I grew up thinking I was the “lucky one”. Somehow, I was chosen out of the 5 hundred other kids who needed a home. So, being the “lucky” one is no fun and games. There is a sense of guilt that stays with you forever.
“You should be thankful” my white A mother would say to me as I tried so hard not to stare her in the face. “You were sitting in your own piss when we rescued you. Your mother was so poor she could not care for you. Your brother was ill and your father was nowhere to be found.”
Turns out 20+ years later I find out my father had no idea my mother had given me up for adoption. 20+ years later my brother has a visa to visit the United States whenever he wants to. 20+ years later my sister is not pregnant with 5+ kids as my mother had originally thought. The stigma of poverty permeates.
“If it were not for us, you would be dead” she whisper under her breath, loud enough for me to hear, but soft enough for me to not pick up each word. That always hurt me. To think that they were the only ones who could “give me life” was so hard as a child. I really did not have anyone to turn to. All I could think about was getting out of that house.
Along with all the other issues going on in my life as I was growing up, the last thing I needed was to be told that I was “lucky.” As if dice were rolled and a 12 came up. What are the odds?
My parents were missionaries. I use that term very lightly because I believe that though missionaries do good, they immensely fudge up a child’s life forever. First and foremost, their goal is often times not about physiological needs, but spiritualist needs. How can one function spiritually if they are hungry or thirsty? When they do attempt to cover the physiological needs, they create a white supremacist environment and inevitably dependency.
I remember going to the “village” and watching my mother prance around barking orders to the village people. Every village person was black, poor, and hungry. Yes, she created the village…..but she also ran it. Instead of teaching them how to run it, she, the white person, had her hands in every single jar. It got to a point where the village wanted to revolt in order to gain some form of independence.
The other day I spoke to a friend who confirmed my dire situation as a 2-year-old. I along with a couple other little kids were locked in a dark room for days at a time, only to sit in our own feces and drink of each others piss in order to stay alive. Do I remember these events? No! But these events are undoubtedly buried deep down in my psyche.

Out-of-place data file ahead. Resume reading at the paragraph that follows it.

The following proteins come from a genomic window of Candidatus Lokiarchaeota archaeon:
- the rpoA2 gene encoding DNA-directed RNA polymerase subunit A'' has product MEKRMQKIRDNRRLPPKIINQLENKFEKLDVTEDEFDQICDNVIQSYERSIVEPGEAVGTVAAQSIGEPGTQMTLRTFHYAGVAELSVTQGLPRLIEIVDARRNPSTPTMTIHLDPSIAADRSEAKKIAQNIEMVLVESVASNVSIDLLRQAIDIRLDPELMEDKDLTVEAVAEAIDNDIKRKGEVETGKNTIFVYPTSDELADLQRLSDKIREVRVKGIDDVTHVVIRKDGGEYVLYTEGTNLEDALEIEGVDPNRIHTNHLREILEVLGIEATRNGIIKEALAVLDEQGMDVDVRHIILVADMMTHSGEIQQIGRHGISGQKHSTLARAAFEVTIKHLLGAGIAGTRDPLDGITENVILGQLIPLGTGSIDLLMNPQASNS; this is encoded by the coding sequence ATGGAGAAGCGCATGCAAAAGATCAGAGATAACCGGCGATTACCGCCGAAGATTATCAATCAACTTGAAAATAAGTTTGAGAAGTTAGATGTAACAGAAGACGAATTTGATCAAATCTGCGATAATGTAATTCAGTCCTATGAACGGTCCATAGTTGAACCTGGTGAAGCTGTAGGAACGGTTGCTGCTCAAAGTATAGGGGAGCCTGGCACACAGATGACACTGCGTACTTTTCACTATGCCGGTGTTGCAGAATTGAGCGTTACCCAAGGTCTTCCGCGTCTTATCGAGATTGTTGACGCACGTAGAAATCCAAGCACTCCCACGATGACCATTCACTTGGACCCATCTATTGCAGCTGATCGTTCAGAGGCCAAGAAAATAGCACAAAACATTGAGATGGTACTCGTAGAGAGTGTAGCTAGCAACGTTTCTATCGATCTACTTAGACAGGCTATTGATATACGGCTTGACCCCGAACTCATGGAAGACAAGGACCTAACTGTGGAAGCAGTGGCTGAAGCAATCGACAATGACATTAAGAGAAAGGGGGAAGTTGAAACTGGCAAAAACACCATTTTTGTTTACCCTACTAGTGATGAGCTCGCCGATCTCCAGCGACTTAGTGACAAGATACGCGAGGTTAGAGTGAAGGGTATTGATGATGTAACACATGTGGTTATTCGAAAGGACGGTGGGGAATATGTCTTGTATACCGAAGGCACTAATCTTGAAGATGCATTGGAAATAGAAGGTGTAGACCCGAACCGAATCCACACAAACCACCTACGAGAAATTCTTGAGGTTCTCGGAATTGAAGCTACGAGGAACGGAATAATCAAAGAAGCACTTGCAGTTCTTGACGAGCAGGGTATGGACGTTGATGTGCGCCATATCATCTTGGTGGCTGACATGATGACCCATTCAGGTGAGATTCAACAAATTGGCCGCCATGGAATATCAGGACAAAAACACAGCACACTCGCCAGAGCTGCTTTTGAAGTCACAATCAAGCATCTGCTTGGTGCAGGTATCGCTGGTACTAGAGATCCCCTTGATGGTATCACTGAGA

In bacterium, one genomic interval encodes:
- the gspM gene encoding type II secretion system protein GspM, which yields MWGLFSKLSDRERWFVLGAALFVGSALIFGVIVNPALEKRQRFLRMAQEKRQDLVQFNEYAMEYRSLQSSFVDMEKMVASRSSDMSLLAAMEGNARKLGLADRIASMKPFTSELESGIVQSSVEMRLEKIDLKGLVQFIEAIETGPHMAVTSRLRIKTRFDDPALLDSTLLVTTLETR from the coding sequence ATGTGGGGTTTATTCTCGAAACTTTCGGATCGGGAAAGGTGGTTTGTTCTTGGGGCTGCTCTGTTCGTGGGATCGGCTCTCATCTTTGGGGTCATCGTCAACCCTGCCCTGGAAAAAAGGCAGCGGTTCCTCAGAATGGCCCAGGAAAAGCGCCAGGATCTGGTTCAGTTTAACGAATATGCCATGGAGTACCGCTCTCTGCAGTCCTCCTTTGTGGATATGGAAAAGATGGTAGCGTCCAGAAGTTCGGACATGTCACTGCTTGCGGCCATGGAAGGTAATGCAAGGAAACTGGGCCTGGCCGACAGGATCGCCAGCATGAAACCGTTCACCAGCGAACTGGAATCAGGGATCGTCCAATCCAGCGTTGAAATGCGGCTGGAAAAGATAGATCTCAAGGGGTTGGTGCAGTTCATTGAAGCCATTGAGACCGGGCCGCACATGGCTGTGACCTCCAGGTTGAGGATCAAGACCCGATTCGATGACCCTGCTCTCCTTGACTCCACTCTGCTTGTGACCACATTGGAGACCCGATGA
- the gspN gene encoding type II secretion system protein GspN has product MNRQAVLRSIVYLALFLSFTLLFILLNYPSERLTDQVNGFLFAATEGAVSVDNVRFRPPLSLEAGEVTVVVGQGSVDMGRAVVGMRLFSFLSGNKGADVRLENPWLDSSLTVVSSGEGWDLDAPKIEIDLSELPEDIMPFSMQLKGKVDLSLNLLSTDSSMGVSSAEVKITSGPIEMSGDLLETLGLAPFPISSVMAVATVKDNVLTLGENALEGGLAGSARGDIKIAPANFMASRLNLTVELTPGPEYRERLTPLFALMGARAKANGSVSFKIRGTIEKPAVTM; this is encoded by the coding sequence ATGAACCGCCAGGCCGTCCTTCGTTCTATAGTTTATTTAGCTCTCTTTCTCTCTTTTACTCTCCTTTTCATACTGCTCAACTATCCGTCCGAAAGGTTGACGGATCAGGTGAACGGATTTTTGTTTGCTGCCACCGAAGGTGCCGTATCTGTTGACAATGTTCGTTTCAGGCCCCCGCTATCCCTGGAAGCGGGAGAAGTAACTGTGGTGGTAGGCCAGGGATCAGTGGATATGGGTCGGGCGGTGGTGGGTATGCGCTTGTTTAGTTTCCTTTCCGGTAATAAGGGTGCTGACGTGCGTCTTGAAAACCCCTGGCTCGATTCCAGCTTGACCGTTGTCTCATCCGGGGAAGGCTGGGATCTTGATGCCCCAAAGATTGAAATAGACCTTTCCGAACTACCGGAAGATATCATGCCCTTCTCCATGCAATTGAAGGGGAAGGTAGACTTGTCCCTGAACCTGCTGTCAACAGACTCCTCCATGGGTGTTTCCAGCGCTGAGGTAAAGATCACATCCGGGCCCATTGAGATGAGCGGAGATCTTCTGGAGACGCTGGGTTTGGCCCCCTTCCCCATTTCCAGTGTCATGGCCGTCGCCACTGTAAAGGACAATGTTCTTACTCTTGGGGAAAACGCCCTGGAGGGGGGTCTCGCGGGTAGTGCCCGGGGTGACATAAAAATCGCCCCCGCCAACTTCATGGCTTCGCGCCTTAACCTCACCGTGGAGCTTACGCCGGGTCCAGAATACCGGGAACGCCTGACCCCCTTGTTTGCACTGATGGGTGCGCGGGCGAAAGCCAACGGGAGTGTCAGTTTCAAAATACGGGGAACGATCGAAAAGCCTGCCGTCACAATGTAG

As a child you want to believe everything your caretaker is saying. I believed my mother. I believed that I was in such bad status that she had to save me.
BUT GUESS WHAT MOM, I am no longer that little kid. I am a 36-year-old woman, with adopted kids of my own, with a partner, a dog and a beautiful house with a pool. I have 3 college degrees and several certificates. I am working on a Masters and I am HAPPY TO BE ME………….WITHOUT YOU!
Wake the F**k up White Christians, we kiddos don’t NEED you, we are blessed to have you.
I was adopted, from Haiti at the age of 4. But I was abandoned in the Dominican Republic at the age of 27 because I didn’t match up to the standards and benchmarks my mother had laid out.
I am Smart-but I always was. Yes, you helped shape my intelligence by giving me an education. Yes, you kept me clean and for the most part out of trouble…But someone else would have done that. I don’t believe anymore that you were the only one who could have saved me. I am claiming the freedom of who I am, and from who you are!
My mother did the worst she could do though. She never gave me US citizenship. So yes, she adopted me, I became an obstacle SHE has overcome, I became a petting zoo-literally and figuratively. I became someone she could show around and say “look at the good I have done.” But in the end, I remain just like my siblings. My freedom to explore the world, and be someone, is the exact freedom I started out with and the exact freedom my siblings have today.
She never wanted me to be part of who she is. She never wanted me to have all the opportunities in the world. She wanted me to be dependent on her, like a little black slave serving her every whim. Without citizenship I am still only a little black Haitian, stuck in the corner with no food, sitting in my own filth.
My freedom to be who I will always be has not come to a halt. My new-found freedom is one without you physically. I am free because I am who I always have been. Just me.
WAKE THE F**K UP CHRISTIANS……cuz when you do, you are going to wanna nap because the truth is so overwhelming.